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Tyler Bertuzzi’s best spot appears to be on the Bruins’ third line

“He sees the ice really well,” Trent Frederic said of new teammate Tyler Bertuzzi (center). “He’s helping me a lot, the way he plays.”JOHN WOODS/Associated Press

ST. PAUL — During last weekend’s home-and-home with Detroit, Tyler Bertuzzi rode with David Krejci and David Pastrnak (Saturday) and Patrice Bergeron and Brad Marchand (Sunday). That may be a one-off.

Bruins coach Jim Montgomery likes to pour different chemicals into his laboratory test tubes, especially when injuries dictate (Taylor Hall and Nick Foligno remain missing in action). He wanted to see what kind of reaction Bertuzzi’s game — strong on the walls, soft hands, good timing and vision — would have with those flammable pairs.

While neither of those lines scored with Bertuzzi on them, they both controlled shot attempts by healthy margins. Montgomery may have already had the right mix, however, with Bertuzzi to the left of Trent Frederic and Charlie Coyle.


“That line’s been really good,” Montgomery said after Thursday’s 3-0 win at Winnipeg. “I just tried something different, and was probably overcoaching, when I took him off that line.”

They have three goals in four games together, with one allowed. On Thursday, Frederic scored off a smart feed from Bertuzzi, who also set up Coyle in a similar fashion two weeks earlier against the Rangers. In a loss to the Blackhawks, Bertuzzi won a battle and delivered a sharp feed for a Frederic tap-in. Coyle’s strength on the puck has been drawing double teams, like the one that freed his mates and helped them make it 1-0 in the first minute against the Jets.

They’re producing while still finding their own chemistry, too. On Thursday, Frederic and Bertuzzi missed a few short connections that, if made, would have put the Bruins in odd-man situations.

“He sees the ice really well,” Frederic said. “He’s helping me a lot, the way he plays. Just for chances, we could have had a couple more that we just barely missed on. Chuck’s the same way. He sees it really well on that first play, just simple.”


Frederic already has career-high numbers (15-11–26 in 64 games) and has been a tough matchup on the third line.

“Freddy’s offensive confidence has really grown,” Montgomery said. “I think he knows he can score in this league. He finds those soft pockets in the offensive zone, supporting guys that like to handle the puck down low, like Coyle and Bertuzzi. He’s a really good 200-foot player.”

Foot fells Forbort

Derek Forbort, who left Canada Life Centre in Winnipeg in a walking boot, received a second round of X-rays on his right foot. Montgomery didn’t have a status update on the puck-eating defenseman, who took a Neal Pionk wrister off the inside of the foot.

Unfortunate developments for Forbort, who hails from Duluth, and the local fans who wanted to see him play in the Wild’s building. Duluth is about two hours north of here. Forbort also will miss Sunday’s game in Buffalo.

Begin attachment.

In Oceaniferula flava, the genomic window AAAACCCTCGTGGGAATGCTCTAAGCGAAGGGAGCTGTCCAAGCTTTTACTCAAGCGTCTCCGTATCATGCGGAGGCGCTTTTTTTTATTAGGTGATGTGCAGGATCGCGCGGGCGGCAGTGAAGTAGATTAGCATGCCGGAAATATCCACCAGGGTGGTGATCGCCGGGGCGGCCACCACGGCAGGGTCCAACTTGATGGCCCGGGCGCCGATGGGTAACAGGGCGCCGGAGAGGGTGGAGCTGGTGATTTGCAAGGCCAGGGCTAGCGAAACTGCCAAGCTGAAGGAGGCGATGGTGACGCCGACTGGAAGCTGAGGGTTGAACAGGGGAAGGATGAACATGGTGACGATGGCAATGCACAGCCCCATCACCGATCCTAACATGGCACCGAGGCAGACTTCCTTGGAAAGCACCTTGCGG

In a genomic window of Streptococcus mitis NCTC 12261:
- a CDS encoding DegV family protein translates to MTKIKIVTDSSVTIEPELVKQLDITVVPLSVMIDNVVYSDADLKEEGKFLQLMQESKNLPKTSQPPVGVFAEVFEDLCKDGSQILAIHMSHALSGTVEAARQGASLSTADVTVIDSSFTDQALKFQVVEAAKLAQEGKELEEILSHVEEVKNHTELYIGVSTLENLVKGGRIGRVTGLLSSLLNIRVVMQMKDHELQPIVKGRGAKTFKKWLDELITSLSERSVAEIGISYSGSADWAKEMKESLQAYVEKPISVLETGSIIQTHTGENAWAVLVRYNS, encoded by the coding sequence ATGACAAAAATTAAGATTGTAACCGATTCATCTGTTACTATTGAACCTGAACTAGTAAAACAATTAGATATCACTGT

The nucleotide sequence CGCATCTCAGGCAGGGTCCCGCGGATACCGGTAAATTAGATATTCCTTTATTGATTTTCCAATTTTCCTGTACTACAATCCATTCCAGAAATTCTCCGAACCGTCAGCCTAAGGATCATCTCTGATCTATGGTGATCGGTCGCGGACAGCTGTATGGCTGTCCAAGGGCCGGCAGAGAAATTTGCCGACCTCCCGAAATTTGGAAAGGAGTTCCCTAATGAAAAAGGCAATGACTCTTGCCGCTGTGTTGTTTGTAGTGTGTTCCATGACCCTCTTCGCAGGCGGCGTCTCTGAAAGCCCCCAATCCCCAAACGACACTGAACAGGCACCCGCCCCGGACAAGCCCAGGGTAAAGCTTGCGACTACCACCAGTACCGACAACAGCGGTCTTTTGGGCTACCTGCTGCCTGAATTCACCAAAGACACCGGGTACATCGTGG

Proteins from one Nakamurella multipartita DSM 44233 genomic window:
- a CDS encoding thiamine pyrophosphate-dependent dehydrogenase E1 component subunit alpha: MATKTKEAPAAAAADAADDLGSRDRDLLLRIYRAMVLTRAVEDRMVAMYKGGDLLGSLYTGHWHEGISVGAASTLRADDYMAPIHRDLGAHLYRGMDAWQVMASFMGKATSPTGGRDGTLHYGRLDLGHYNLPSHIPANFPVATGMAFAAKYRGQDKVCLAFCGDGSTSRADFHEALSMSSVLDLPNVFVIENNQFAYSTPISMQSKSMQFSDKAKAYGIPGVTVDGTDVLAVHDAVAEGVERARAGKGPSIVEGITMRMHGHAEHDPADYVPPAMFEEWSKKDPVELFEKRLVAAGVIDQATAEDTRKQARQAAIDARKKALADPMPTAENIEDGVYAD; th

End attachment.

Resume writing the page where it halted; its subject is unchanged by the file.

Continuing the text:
The Bruins certainly will miss Forbort on the penalty kill. He leads the league’s best PK (85.7 percent) in ice time, and ranks 10th among all players averaging 3:08. His shutdown partner, Brandon Carlo, is right behind (3:05).

In Forbort’s 13 missed games, the Bruins are 76.5 percent on the kill. With him in the lineup, they are cooking at 87.5 percent.

Montgomery said Dmitry Orlov, who has played a secondary PK role for most of his career, will help ease the burden, and it will be important for other defensemen to “get comfortable starting the PK.”


Old friends

Standing outside the Jets dressing room chatting with an acquaintance before Thursday’s puck drop, Rick Bowness had one more pregame stop to make: He was going to see Montgomery.

Bowness, 68, is 15 years older than Montgomery, but the two are tight. Bowness, who coached the Bruins in 1991-92, was an assistant under Montgomery in Dallas, and took over for him when the Stars fired the second-year coach in December 2019.

Montgomery credits Bowness for teaching him so much about the league: how to handle pro players; how to guide a team through the NHL schedule of practices, travel, and games; how to carry oneself as a coach at that level.

Rick Bowness, who now works behind the Winnipeg bench, went 36-32-12 as Bruins coach in 1991-92.Rebecca Blackwell/Associated Press

“I’m very proud of him, and I’m very, very happy for him and his family that he was given another opportunity,” Bowness said. “I was so happy when St. Louis hired him.

“He’s a great coach, obviously. Works hard. Meticulous. Knows the game. I’m proud of him for what he’s done.”

Shut out so far

Strange but true: The shorty king, Marchand, remains stuck on zero shorthanded goals this season. The Bruins’ franchise leader in SHGs (33) struck at least once in 12 of his 13 previous seasons, the only outlier being his 20-game audition in 2009-10. Marchand’s next shorty ties him with Pavel Bure, Marian Hossa, and Bruins legend Derek Sanderson for 11th all-time … Montgomery confirmed that the energetic Jakub Lauko will draw back in against the Wild … The coach did not name a starter in goal … With Forbort out, Connor Clifton also will return … A good Marchand crack from the latest episode of “Behind the B,” during the segment introducing Bertuzzi to the fold: “I love everyone in the league,” Marchand said, grinning as the newcomer made his way around the weight room. “All the guys I hate are now on our team.”


Matt Porter can be reached at matthew.porter@globe.com. Follow him on Twitter: @mattyports.